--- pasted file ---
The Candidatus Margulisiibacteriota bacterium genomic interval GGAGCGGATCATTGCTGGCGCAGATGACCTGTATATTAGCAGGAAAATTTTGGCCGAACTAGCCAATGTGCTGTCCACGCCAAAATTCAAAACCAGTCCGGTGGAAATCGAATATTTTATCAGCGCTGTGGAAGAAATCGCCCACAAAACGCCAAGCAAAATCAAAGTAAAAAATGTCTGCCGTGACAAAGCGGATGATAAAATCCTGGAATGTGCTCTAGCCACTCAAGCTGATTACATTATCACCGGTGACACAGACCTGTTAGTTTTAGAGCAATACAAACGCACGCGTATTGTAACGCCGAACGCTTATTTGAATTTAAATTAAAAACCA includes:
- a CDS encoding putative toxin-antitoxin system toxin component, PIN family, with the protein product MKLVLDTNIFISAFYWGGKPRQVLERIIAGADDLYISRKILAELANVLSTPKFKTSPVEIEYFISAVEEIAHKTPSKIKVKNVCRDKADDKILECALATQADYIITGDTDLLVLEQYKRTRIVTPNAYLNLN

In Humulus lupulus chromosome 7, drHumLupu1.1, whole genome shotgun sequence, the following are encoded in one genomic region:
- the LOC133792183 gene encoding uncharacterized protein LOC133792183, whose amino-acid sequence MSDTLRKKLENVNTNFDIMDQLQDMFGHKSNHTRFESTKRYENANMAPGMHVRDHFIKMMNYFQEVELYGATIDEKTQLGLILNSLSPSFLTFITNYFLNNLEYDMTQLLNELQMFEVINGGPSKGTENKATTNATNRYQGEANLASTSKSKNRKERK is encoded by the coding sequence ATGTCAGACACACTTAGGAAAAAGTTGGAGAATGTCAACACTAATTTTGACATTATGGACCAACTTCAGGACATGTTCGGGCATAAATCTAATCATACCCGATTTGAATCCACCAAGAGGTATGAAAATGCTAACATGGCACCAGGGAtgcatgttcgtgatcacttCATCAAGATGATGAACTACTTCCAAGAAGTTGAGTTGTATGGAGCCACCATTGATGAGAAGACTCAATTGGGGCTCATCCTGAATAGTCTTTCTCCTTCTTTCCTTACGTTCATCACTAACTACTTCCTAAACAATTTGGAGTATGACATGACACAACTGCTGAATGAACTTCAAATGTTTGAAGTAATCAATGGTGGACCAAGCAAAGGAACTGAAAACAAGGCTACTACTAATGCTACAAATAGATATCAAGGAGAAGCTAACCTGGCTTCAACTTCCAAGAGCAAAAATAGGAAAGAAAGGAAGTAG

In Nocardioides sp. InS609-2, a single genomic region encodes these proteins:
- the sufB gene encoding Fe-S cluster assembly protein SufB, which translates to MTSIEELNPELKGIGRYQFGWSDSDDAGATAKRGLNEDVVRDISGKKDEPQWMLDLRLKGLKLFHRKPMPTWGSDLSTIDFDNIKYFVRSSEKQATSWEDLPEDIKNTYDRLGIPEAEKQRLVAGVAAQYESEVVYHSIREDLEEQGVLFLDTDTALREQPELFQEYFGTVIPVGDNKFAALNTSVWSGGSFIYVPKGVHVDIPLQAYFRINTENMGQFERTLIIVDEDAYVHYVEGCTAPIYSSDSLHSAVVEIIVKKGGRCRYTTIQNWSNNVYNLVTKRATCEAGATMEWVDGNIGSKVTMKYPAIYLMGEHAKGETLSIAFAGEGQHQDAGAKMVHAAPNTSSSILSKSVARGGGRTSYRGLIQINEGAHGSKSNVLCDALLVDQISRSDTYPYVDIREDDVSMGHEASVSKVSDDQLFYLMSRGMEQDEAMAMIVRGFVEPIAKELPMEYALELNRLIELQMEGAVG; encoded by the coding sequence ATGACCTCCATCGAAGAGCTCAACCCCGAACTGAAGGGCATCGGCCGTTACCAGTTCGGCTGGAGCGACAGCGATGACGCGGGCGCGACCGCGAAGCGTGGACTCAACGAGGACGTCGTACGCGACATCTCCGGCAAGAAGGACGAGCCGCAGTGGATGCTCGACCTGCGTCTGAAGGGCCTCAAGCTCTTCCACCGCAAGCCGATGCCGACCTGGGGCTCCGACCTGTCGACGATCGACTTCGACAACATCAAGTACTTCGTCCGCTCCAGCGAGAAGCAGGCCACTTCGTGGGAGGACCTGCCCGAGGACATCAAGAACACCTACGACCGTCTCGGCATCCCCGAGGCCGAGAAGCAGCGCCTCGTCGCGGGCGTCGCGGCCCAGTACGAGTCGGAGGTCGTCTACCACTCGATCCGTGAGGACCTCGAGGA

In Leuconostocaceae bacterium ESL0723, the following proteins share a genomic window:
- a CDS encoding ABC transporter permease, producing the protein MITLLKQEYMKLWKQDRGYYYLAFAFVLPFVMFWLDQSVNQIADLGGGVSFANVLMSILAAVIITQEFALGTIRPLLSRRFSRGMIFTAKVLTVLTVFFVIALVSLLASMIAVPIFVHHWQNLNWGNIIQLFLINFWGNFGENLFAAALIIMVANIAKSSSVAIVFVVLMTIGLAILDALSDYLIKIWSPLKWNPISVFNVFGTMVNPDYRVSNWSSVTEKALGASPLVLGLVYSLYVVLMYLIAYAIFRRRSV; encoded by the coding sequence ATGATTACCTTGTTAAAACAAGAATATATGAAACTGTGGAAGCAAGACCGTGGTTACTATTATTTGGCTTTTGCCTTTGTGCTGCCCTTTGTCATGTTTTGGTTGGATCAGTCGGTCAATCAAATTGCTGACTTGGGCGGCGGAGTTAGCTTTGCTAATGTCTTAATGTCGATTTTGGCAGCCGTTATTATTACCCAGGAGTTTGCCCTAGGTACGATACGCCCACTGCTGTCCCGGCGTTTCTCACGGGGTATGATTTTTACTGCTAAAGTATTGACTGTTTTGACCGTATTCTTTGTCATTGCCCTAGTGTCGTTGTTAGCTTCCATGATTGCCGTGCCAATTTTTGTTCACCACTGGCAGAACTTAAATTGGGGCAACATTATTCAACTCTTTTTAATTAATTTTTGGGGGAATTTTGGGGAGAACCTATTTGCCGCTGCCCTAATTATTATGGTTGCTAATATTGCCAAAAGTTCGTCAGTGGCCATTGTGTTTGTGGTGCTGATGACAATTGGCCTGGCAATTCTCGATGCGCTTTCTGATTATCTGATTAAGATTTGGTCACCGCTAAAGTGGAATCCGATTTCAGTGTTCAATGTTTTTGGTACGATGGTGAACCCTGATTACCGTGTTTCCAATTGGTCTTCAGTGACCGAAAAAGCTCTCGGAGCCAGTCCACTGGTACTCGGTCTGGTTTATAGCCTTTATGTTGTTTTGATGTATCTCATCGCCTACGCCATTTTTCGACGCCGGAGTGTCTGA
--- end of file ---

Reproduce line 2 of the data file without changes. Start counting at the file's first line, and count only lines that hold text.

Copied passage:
- a CDS encoding putative toxin-antitoxin system toxin component, PIN family, with the protein product MKLVLDTNIFISAFYWGGKPRQVLERIIAGADDLYISRKILAELANVLSTPKFKTSPVEIEYFISAVEEIAHKTPSKIKVKNVCRDKADDKILECALATQADYIITGDTDLLVLEQYKRTRIVTPNAYLNLN